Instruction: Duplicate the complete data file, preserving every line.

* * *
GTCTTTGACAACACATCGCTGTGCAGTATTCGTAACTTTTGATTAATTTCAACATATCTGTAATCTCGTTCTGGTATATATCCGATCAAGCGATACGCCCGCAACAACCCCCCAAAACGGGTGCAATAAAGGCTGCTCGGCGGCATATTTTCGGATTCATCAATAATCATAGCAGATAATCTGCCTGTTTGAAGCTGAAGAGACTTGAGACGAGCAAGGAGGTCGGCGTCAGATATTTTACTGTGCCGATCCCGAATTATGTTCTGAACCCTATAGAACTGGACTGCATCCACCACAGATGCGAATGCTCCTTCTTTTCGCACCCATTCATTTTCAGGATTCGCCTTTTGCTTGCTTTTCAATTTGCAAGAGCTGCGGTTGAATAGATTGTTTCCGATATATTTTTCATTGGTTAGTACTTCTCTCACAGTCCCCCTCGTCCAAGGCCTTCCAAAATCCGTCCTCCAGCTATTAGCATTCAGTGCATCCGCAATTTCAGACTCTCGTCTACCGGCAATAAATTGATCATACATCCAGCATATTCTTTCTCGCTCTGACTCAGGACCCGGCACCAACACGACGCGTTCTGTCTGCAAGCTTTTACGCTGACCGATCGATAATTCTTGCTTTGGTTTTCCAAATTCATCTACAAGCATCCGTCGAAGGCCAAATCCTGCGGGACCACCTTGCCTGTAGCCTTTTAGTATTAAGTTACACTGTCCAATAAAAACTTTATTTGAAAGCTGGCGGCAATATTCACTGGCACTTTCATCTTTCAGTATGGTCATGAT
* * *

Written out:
GTCTTTGACAACACATCGCTGTGCAGTATTCGTAACTTTTGATTAATTTCAACATATCTGTAATCTCGTTCTGGTATATATCCGATCAAGCGATACGCCCGCAACAACCCCCCAAAACGGGTGCAATAAAGGCTGCTCGGCGGCATATTTTCGGATTCATCAATAATCATAGCAGATAATCTGCCTGTTTGAAGCTGAAGAGACTTGAGACGAGCAAGGAGGTCGGCGTCAGATATTTTACTGTGCCGATCCCGAATTATGTTCTGAACCCTATAGAACTGGACTGCATCCACCACAGATGCGAATGCTCCTTCTTTTCGCACCCATTCATTTTCAGGATTCGCCTTTTGCTTGCTTTTCAATTTGCAAGAGCTGCGGTTGAATAGATTGTTTCCGATATATTTTTCATTGGTTAGTACTTCTCTCACAGTCCCCCTCGTCCAAGGCCTTCCAAAATCCGTCCTCCAGCTATTAGCATTCAGTGCATCCGCAATTTCAGACTCTCGTCTACCGGCAATAAATTGATCATACATCCAGCATATTCTTTCTCGCTCTGACTCAGGACCCGGCACCAACACGACGCGTTCTGTCTGCAAGCTTTTACGCTGACCGATCGATAATTCTTGCTTTGGTTTTCCAAATTCATCTACAAGCATCCGTCGAAGGCCAAATCCTGCGGGACCACCTTGCCTGTAGCCTTTTAGTATTAAGTTACACTGTCCAATAAAAACTTTATTTGAAAGCTGGCGGCAATATTCACTGGCACTTTCATCTTTCAGTATGGTCATGAT